Every time I flick through a magazine for over 60s or see a website for us, there’s undoubtedly several articles on ’empty nest syndrome’ and how your last child flying the coop is enormously heartbreaking. There’s tips on how to make the transition, how to deal with it emotionally, and how to maintain a good relationship. But what about those of who have always had an empty nest? I’m one of them.
the decision to not have children has not something I made lightly, however at 25, I had a hysterectomy. This completely shocked my family, particularly my mother. She was beside herself and could not fathom that her only child was not going to bear her grandchildren. She didn’t talk to me for 2 years afterwards and, after several arguments that ended in tears, she finally understood that it was my body and my choice.
I had never felt that motherly instinct that other women had, but I don’t remember ever feeling envious of them. Even as a young girl I didn’t like to pretend I was a mummy to my dolls. I preferred to be the nurse or the doctor and leave it that. When I turned 15, I went to the local shop and asked for a part time job. I was a checkout chick for 4 years and during that time I saw toddlers squealing, baby crying and a whole mess of kids running around – and not one of them did I find adorable or even cute. Soon, my friends started having their own children and even as I held them, I felt no desire to have my own. So, after thinking about it for 2-3 years, and after several near-misses and complications with contraceptives, I had my uterus removed. It was a bit emotional at the hospital, having so many nurses giving me sympathetic looks. But I finally had the operation I wanted and was able to live more freely and independently, knowing I wouldn’t have to make another decision years down the track.
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Finding a partner who wanted to stay with me knowing I was infertile, barren, inexcusably uterus-less, was a bit of a challenge. But I finally found a man who didn’t mind and we have been happily married for 38 years. He didn’t want children either and was actually relieved when I told him that I wasn’t like the other women he had met – I wasn’t craving a child. So, we have since lived freely. We are able to go on holidays when we like and we have lived all over the world. My husband and I have also been granted the great privilege of not having had to work full time for 20-odd years…and we definitely could not have done that if we had children to bring up. We would be working tirelessly to provide for them. I have nieces and nephews on my husband’s side and they are fabulous. That’s all I need.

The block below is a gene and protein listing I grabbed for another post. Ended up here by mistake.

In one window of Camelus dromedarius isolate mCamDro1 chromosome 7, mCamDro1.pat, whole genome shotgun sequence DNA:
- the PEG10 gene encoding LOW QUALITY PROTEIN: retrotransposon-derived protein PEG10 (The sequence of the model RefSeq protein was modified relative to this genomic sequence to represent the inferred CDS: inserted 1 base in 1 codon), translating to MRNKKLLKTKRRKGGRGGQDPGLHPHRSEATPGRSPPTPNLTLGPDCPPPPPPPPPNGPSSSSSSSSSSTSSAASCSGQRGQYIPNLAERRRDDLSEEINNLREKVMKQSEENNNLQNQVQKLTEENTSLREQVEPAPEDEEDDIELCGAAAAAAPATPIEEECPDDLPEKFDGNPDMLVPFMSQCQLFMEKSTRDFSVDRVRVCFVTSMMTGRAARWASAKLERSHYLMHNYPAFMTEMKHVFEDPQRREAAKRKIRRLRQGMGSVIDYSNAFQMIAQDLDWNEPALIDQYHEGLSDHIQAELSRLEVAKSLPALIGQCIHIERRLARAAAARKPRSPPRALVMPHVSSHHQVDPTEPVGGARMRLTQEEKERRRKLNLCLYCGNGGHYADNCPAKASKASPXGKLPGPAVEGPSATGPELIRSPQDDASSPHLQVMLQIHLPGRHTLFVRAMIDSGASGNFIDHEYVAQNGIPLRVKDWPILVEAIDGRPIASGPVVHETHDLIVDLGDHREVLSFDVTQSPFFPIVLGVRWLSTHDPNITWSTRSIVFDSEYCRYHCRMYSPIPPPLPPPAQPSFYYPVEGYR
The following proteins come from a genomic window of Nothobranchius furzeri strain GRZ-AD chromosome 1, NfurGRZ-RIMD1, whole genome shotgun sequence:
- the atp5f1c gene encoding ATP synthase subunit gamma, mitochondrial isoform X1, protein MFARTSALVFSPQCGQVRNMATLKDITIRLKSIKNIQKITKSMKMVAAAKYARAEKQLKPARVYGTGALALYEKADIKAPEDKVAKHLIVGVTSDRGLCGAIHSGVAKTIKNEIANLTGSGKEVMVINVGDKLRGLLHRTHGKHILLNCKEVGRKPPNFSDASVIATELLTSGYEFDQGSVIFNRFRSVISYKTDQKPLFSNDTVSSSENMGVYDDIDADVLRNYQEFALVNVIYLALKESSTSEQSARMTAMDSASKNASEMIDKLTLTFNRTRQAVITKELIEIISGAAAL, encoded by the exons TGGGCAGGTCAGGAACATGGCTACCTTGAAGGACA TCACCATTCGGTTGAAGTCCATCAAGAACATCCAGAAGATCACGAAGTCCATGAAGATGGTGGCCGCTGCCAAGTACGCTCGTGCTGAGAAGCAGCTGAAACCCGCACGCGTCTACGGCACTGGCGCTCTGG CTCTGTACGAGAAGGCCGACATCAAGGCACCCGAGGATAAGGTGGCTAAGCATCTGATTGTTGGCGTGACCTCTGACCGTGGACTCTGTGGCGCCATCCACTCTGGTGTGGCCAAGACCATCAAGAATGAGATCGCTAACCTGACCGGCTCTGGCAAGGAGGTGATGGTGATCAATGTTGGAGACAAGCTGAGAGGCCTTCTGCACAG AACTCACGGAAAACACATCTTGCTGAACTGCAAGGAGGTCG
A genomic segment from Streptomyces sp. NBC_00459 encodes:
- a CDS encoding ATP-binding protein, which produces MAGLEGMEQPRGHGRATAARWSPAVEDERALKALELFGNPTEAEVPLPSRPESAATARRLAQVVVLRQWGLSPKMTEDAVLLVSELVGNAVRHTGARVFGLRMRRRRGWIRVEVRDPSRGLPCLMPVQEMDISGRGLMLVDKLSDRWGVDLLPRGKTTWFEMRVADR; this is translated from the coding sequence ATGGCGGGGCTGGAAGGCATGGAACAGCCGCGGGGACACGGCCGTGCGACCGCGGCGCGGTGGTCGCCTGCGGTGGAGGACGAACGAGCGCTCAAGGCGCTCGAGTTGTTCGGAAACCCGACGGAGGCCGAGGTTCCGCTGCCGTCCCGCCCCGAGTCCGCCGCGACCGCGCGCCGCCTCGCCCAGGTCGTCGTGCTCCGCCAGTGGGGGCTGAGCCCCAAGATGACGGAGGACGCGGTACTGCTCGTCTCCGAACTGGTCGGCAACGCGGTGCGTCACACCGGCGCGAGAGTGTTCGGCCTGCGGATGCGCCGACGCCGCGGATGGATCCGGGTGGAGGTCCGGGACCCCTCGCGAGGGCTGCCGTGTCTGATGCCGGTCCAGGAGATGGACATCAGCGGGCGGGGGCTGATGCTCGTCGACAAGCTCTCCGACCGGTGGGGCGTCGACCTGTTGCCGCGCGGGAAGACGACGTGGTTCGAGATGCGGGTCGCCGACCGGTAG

But what about having a family? A family to me has always just been me and my husband. And as long as we are happy and healthy, that’s all I need. My friends and other family members have gone through the empty nesting and are suddenly having to deal with just being alone with their partner for the first time in 20+ years…and some can’t handle it – some have divorced or separated because they realised they didn’t love each other. I’m glad I’ve never had that issue.
So, when I think of dealing with my empty nest, I sigh with relief knowing that there’s probably more of us out there who are entering retirement without needing to think about how much to put aside for our kids!
Have you always had an empty nest? Did you want children or were you happy without? What are the pros and cons of being childless? Tell us below.